John Jay, Benjamin Franklin, and John Adams played a key role in negotiating the 1783 Treaty of Paris. It officially ended the American Revolutionary War.

Following the treaty, the British recognized the US as a free, sovereign, and independent state. Adams’s stubborn temperament played a key role in achieving favorable terms.

Served as Diplomat to Three Countries


Following his presidential term, John Adams continued to play a prominent role in US politics. He served as a diplomat for the US in three different countries.

He first served as a diplomat in France during the American Revolution. There, he served with Benjamin Franklin and later Thomas Jefferson. During his tenure, he struggled with French culture and the language barrier.

After the war, he served as an ambassador to Great Britain. But he found it difficult to negotiate because America couldn’t pay off its debts to the merchants. His son, John Quincy Adams, served with him, and later grow into one of the greatest diplomats in American history.

John saw most success as a diplomat in the Dutch Republic. But he suffered a nervous breakdown, and couldn’t serve to full capacity.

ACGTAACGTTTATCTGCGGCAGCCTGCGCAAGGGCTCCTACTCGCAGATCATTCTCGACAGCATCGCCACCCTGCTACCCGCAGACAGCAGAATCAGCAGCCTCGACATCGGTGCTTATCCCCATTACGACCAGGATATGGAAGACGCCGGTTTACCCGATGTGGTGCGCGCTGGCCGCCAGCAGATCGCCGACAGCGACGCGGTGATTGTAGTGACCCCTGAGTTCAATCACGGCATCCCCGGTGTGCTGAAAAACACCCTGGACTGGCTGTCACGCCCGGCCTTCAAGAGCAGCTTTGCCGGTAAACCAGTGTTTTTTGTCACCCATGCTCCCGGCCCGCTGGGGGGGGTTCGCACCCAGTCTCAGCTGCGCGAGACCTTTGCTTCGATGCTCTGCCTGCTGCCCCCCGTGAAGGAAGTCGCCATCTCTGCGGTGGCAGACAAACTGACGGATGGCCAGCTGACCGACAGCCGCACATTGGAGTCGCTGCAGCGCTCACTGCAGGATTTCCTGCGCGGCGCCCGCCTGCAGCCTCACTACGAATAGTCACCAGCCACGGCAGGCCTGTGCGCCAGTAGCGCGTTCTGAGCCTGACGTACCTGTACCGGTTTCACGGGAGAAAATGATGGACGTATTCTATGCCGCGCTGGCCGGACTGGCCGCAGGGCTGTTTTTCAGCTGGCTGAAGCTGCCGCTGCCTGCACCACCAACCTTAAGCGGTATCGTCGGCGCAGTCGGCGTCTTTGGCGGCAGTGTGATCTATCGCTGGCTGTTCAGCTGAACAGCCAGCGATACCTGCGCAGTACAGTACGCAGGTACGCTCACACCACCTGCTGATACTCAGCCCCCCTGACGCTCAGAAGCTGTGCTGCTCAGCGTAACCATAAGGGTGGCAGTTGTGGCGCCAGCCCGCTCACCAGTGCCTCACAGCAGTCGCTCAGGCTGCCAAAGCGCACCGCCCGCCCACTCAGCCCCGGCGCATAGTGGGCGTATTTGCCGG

Prominent Political Author


John Adams is one of the founding fathers of the US. As a man with experience, he wrote several prominent works. Some of them are A Defense of the Constitutions of Government of the United States of America and Discourses on Davila.

Following his retirement from politics, he wrote columns, books, and letters. The most important remains his famous correspondence with Thomas Jefferson.

His political philosophy was anti-slave labor. He never owned a slave. He declined on principle to use slave labor, saying, “I have, through my whole life, held the practice of slavery in such abhorrence, that I have never owned a negro or any other slave, though I have lived for many years in times, when the practice was not disgraceful, when the best men in my vicinity thought it not inconsistent with their character, and when it has cost me thousands of dollars for the labor and subsistence of free men, which I might have saved by the purchase of negroes at times when they were very cheap.”